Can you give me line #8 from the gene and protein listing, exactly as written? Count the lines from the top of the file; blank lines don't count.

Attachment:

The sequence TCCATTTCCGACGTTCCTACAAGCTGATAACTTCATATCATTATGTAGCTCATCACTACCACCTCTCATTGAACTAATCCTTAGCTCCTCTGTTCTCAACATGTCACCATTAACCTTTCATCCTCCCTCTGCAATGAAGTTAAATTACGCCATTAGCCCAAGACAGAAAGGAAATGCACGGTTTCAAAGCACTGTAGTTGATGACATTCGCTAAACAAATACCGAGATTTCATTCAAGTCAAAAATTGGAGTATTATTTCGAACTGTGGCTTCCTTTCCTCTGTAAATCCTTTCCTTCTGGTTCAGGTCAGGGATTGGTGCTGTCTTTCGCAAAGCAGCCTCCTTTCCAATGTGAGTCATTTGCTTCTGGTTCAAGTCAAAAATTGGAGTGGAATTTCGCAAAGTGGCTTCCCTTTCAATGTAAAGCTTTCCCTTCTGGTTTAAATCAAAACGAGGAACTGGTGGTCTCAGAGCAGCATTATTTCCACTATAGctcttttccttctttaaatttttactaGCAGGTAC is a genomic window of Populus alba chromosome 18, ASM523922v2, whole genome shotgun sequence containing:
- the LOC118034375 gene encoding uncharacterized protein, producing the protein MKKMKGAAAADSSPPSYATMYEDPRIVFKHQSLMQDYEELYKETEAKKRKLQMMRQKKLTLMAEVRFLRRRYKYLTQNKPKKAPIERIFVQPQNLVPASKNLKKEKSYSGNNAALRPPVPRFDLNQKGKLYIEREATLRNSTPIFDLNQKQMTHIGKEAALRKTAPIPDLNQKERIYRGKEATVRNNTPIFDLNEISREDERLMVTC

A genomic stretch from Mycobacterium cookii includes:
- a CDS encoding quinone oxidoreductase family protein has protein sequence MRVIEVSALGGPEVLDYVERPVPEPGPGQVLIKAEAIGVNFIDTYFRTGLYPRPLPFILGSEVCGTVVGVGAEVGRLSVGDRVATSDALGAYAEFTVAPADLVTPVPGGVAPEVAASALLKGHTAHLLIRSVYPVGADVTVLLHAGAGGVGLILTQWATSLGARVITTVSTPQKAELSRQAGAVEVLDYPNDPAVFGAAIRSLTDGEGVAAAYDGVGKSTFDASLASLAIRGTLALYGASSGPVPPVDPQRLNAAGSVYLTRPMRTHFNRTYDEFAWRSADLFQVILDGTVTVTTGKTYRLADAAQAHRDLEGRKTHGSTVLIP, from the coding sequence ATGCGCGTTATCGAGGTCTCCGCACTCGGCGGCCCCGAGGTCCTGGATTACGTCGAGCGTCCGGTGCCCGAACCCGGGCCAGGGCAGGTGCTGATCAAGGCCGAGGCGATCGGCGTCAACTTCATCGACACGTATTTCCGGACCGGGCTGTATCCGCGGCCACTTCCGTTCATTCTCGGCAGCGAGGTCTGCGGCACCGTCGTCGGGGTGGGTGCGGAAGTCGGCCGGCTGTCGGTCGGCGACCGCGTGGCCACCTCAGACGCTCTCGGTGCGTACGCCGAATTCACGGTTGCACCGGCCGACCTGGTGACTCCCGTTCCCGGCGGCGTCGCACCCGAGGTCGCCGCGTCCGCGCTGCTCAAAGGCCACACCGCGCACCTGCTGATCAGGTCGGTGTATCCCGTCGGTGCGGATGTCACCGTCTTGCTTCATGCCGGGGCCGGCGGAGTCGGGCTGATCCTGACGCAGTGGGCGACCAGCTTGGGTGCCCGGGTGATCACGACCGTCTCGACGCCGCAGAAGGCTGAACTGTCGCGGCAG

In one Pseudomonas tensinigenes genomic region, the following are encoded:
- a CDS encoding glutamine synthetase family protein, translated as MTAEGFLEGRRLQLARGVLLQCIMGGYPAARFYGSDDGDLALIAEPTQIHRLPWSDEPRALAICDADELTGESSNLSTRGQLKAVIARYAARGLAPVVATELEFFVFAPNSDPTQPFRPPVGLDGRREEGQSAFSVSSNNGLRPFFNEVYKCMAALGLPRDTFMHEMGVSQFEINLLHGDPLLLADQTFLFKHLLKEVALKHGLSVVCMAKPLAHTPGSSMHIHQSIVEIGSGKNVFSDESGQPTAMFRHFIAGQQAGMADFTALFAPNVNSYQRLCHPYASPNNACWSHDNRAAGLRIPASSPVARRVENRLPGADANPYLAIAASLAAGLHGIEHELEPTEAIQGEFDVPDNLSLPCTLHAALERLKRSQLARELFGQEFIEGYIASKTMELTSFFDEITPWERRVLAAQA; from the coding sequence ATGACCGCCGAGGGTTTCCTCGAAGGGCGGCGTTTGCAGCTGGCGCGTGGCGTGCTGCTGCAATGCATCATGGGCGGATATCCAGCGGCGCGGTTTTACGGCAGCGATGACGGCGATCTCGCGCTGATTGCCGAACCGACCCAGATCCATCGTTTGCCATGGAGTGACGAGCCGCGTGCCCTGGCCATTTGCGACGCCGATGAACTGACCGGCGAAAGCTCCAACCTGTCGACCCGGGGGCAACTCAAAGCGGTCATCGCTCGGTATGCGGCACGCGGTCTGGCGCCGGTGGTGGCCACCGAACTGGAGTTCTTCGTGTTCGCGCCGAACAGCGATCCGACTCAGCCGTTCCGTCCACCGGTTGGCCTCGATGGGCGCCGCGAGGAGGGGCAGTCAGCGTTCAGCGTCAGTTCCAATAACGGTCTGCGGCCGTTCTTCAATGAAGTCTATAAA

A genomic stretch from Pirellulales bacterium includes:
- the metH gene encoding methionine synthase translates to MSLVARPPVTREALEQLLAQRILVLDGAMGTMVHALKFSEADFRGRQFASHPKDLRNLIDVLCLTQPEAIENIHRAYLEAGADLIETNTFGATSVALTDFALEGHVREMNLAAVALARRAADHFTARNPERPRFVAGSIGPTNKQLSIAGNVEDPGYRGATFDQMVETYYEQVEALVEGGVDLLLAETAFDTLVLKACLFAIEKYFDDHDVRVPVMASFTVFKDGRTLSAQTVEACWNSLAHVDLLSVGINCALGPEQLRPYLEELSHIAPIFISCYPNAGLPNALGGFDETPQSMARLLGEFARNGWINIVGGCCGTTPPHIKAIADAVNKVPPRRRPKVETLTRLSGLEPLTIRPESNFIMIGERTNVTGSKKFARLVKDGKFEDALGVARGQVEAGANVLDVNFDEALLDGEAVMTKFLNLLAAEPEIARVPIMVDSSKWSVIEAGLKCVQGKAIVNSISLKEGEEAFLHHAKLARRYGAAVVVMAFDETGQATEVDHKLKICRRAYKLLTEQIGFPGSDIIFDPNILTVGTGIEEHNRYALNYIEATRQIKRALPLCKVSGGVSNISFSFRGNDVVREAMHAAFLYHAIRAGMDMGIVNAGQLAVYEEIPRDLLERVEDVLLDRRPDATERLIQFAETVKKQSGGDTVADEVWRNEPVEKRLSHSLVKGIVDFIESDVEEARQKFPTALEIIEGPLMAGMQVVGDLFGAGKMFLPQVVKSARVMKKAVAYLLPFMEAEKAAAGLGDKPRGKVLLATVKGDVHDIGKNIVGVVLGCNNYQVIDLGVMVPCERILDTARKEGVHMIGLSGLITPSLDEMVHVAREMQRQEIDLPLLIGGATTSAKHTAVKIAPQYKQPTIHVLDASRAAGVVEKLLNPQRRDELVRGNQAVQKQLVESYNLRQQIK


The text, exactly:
- the metH gene encoding methionine synthase translates to MSLVARPPVTREALEQLLAQRILVLDGAMGTMVHALKFSEADFRGRQFASHPKDLRNLIDVLCLTQPEAIENIHRAYLEAGADLIETNTFGATSVALTDFALEGHVREMNLAAVALARRAADHFTARNPERPRFVAGSIGPTNKQLSIAGNVEDPGYRGATFDQMVETYYEQVEALVEGGVDLLLAETAFDTLVLKACLFAIEKYFDDHDVRVPVMASFTVFKDGRTLSAQTVEACWNSLAHVDLLSVGINCALGPEQLRPYLEELSHIAPIFISCYPNAGLPNALGGFDETPQSMARLLGEFARNGWINIVGGCCGTTPPHIKAIADAVNKVPPRRRPKVETLTRLSGLEPLTIRPESNFIMIGERTNVTGSKKFARLVKDGKFEDALGVARGQVEAGANVLDVNFDEALLDGEAVMTKFLNLLAAEPEIARVPIMVDSSKWSVIEAGLKCVQGKAIVNSISLKEGEEAFLHHAKLARRYGAAVVVMAFDETGQATEVDHKLKICRRAYKLLTEQIGFPGSDIIFDPNILTVGTGIEEHNRYALNYIEATRQIKRALPLCKVSGGVSNISFSFRGNDVVREAMHAAFLYHAIRAGMDMGIVNAGQLAVYEEIPRDLLERVEDVLLDRRPDATERLIQFAETVKKQSGGDTVADEVWRNEPVEKRLSHSLVKGIVDFIESDVEEARQKFPTALEIIEGPLMAGMQVVGDLFGAGKMFLPQVVKSARVMKKAVAYLLPFMEAEKAAAGLGDKPRGKVLLATVKGDVHDIGKNIVGVVLGCNNYQVIDLGVMVPCERILDTARKEGVHMIGLSGLITPSLDEMVHVAREMQRQEIDLPLLIGGATTSAKHTAVKIAPQYKQPTIHVLDASRAAGVVEKLLNPQRRDELVRGNQAVQKQLVESYNLRQQIK